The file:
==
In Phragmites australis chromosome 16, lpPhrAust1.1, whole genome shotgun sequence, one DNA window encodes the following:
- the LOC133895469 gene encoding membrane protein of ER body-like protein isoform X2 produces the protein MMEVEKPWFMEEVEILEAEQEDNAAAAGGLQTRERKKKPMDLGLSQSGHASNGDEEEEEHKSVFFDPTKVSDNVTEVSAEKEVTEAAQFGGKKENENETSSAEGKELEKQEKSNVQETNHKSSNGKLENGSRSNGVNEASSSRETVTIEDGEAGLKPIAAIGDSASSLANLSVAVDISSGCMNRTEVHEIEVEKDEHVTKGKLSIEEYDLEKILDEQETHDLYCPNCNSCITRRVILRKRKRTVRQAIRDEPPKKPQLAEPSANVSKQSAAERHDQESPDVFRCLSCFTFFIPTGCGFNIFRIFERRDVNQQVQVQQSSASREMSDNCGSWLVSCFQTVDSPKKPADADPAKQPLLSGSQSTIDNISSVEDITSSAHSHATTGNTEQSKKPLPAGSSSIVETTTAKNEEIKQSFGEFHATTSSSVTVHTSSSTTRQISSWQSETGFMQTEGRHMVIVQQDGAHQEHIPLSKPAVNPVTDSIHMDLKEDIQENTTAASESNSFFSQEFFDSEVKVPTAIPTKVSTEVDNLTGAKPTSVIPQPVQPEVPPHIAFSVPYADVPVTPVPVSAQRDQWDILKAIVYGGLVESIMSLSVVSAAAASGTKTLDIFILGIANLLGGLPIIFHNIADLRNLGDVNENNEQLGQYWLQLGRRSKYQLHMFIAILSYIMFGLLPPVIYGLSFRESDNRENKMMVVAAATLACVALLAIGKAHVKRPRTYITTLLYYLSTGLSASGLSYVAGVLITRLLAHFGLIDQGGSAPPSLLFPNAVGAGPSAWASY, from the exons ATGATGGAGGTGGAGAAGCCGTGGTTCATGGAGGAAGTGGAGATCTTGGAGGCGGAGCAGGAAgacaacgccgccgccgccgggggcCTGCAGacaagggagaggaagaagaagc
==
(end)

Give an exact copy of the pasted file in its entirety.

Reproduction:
In Phragmites australis chromosome 16, lpPhrAust1.1, whole genome shotgun sequence, one DNA window encodes the following:
- the LOC133895469 gene encoding membrane protein of ER body-like protein isoform X2 produces the protein MMEVEKPWFMEEVEILEAEQEDNAAAAGGLQTRERKKKPMDLGLSQSGHASNGDEEEEEHKSVFFDPTKVSDNVTEVSAEKEVTEAAQFGGKKENENETSSAEGKELEKQEKSNVQETNHKSSNGKLENGSRSNGVNEASSSRETVTIEDGEAGLKPIAAIGDSASSLANLSVAVDISSGCMNRTEVHEIEVEKDEHVTKGKLSIEEYDLEKILDEQETHDLYCPNCNSCITRRVILRKRKRTVRQAIRDEPPKKPQLAEPSANVSKQSAAERHDQESPDVFRCLSCFTFFIPTGCGFNIFRIFERRDVNQQVQVQQSSASREMSDNCGSWLVSCFQTVDSPKKPADADPAKQPLLSGSQSTIDNISSVEDITSSAHSHATTGNTEQSKKPLPAGSSSIVETTTAKNEEIKQSFGEFHATTSSSVTVHTSSSTTRQISSWQSETGFMQTEGRHMVIVQQDGAHQEHIPLSKPAVNPVTDSIHMDLKEDIQENTTAASESNSFFSQEFFDSEVKVPTAIPTKVSTEVDNLTGAKPTSVIPQPVQPEVPPHIAFSVPYADVPVTPVPVSAQRDQWDILKAIVYGGLVESIMSLSVVSAAAASGTKTLDIFILGIANLLGGLPIIFHNIADLRNLGDVNENNEQLGQYWLQLGRRSKYQLHMFIAILSYIMFGLLPPVIYGLSFRESDNRENKMMVVAAATLACVALLAIGKAHVKRPRTYITTLLYYLSTGLSASGLSYVAGVLITRLLAHFGLIDQGGSAPPSLLFPNAVGAGPSAWASY, from the exons ATGATGGAGGTGGAGAAGCCGTGGTTCATGGAGGAAGTGGAGATCTTGGAGGCGGAGCAGGAAgacaacgccgccgccgccgggggcCTGCAGacaagggagaggaagaagaagc